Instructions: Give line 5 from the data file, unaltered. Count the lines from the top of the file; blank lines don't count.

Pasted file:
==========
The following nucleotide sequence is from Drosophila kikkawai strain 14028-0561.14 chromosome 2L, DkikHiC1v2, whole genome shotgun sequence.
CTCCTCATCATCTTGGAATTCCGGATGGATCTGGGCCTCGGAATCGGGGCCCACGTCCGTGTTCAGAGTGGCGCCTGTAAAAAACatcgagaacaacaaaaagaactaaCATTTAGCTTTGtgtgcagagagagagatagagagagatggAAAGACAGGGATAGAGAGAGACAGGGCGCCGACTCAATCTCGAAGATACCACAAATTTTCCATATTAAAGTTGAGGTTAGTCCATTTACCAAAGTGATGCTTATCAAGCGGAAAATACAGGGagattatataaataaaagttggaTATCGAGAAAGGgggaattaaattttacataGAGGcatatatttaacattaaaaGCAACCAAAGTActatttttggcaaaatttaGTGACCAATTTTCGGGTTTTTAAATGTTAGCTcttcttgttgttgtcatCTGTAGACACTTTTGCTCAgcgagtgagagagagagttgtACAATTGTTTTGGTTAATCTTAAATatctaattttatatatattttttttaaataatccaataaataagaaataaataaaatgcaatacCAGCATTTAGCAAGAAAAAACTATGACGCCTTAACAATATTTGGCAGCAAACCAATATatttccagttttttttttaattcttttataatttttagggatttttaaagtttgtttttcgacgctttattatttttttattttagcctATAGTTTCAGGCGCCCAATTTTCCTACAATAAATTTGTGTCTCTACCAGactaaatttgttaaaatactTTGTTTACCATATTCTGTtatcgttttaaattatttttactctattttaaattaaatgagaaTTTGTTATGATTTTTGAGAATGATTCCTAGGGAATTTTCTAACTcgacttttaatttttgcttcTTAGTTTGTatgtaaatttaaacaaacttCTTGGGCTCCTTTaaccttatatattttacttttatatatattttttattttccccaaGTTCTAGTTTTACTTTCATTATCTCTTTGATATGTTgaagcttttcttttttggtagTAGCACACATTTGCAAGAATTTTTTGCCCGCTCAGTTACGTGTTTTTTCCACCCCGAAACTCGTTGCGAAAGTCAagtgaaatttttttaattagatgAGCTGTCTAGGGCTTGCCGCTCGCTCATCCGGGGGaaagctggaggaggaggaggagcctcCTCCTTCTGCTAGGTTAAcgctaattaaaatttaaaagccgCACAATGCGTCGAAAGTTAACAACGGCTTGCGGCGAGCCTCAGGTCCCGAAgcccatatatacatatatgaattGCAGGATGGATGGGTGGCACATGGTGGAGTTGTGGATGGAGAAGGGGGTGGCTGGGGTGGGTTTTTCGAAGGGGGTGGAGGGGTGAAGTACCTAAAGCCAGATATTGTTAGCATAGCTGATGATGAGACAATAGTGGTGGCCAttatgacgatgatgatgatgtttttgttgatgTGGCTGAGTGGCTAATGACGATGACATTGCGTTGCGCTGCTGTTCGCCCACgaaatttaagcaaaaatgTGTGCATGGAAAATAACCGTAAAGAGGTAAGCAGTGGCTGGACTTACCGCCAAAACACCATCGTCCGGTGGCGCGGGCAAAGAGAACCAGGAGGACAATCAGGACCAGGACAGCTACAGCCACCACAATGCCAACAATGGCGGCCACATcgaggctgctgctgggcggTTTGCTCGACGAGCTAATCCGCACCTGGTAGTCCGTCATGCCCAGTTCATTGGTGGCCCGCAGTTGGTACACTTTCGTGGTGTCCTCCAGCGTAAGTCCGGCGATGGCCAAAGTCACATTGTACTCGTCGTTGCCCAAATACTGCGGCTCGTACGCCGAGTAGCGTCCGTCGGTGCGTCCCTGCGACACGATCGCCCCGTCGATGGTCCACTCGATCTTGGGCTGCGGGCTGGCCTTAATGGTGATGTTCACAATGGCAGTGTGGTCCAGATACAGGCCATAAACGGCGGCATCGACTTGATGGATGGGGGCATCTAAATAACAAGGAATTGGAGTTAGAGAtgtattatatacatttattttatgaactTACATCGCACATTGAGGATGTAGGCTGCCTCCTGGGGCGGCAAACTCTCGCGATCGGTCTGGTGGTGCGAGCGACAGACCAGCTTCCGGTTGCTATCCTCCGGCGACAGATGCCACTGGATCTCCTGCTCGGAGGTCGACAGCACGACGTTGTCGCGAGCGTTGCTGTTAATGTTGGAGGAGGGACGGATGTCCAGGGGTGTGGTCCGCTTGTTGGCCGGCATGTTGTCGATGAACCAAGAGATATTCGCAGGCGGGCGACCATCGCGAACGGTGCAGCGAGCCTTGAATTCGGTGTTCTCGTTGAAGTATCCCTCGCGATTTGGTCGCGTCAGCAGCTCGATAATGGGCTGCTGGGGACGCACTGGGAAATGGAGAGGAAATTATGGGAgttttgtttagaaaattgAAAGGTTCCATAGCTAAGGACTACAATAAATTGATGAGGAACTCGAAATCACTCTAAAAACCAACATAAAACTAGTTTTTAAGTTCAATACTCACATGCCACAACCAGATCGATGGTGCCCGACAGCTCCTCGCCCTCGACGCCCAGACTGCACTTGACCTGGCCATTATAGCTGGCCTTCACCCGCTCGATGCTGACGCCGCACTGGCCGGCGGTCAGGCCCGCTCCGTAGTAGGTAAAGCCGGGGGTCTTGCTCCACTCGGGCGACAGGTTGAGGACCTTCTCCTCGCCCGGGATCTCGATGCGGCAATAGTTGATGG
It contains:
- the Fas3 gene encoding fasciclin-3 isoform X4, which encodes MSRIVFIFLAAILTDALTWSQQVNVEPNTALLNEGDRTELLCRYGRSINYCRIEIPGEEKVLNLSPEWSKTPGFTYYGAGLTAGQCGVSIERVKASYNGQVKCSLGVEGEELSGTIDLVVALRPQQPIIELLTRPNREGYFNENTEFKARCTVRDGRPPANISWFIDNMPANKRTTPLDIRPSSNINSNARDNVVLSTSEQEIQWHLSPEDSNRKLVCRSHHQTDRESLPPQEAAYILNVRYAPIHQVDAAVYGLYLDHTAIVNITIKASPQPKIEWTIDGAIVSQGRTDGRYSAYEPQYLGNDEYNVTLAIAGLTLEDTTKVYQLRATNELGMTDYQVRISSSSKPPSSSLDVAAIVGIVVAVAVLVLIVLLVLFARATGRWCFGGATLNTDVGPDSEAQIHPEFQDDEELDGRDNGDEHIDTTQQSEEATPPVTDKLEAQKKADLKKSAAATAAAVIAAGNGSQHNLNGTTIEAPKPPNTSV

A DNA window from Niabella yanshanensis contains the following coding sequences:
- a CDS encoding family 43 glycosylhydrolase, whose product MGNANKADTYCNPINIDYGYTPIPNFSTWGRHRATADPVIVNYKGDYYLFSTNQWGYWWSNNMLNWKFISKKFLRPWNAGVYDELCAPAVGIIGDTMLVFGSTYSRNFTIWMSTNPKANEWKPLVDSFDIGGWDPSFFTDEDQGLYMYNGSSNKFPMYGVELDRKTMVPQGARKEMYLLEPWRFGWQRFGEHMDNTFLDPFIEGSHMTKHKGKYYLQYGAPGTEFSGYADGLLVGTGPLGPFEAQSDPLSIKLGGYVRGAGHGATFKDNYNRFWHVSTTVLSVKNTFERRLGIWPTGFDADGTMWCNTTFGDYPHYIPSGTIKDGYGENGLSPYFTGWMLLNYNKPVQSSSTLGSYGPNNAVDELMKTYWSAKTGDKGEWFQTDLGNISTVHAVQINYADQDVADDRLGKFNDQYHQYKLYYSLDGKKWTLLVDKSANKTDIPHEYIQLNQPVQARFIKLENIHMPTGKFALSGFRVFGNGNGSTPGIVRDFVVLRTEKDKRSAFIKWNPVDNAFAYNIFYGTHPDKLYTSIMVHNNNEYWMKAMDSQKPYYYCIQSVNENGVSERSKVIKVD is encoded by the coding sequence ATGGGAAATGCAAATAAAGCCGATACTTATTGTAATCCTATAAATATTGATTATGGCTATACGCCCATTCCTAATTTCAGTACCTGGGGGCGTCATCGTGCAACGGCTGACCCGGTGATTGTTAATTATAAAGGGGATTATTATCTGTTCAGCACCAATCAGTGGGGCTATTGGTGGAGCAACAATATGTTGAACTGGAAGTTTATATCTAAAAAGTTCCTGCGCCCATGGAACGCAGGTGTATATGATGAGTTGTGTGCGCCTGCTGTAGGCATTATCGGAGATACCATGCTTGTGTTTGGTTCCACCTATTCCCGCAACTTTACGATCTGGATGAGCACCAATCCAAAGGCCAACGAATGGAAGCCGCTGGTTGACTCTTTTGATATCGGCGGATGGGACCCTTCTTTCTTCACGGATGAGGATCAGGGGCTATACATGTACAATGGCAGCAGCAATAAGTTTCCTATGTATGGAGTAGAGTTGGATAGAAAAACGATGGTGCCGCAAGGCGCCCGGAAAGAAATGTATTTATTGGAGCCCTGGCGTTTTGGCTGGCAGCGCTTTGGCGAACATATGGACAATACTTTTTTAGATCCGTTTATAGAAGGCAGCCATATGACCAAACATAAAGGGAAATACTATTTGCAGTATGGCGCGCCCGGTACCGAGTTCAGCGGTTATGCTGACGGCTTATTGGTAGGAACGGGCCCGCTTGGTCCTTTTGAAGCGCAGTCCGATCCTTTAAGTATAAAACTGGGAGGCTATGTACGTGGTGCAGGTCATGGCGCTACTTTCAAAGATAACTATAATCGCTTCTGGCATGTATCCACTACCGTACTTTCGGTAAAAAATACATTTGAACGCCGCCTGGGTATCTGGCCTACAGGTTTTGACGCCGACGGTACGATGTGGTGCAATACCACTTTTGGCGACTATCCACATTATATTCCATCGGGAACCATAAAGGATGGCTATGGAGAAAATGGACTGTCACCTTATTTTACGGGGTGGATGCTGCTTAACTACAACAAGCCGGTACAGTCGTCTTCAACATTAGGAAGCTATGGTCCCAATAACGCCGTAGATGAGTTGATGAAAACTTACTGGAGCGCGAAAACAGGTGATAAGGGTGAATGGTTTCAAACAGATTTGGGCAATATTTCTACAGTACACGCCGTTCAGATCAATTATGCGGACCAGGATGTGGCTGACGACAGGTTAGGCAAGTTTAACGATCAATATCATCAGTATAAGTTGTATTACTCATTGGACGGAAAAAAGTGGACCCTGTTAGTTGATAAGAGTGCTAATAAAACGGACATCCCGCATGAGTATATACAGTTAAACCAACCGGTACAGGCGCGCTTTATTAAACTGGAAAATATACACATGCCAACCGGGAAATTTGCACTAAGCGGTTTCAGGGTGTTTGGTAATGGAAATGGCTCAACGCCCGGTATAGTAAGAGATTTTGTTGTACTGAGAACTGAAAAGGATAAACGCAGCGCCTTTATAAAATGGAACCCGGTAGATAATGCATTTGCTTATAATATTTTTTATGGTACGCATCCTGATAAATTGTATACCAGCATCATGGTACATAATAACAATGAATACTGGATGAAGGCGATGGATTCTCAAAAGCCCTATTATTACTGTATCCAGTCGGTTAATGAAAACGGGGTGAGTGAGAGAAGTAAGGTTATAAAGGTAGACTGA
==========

A DNA window from Niabella yanshanensis contains the following coding sequences: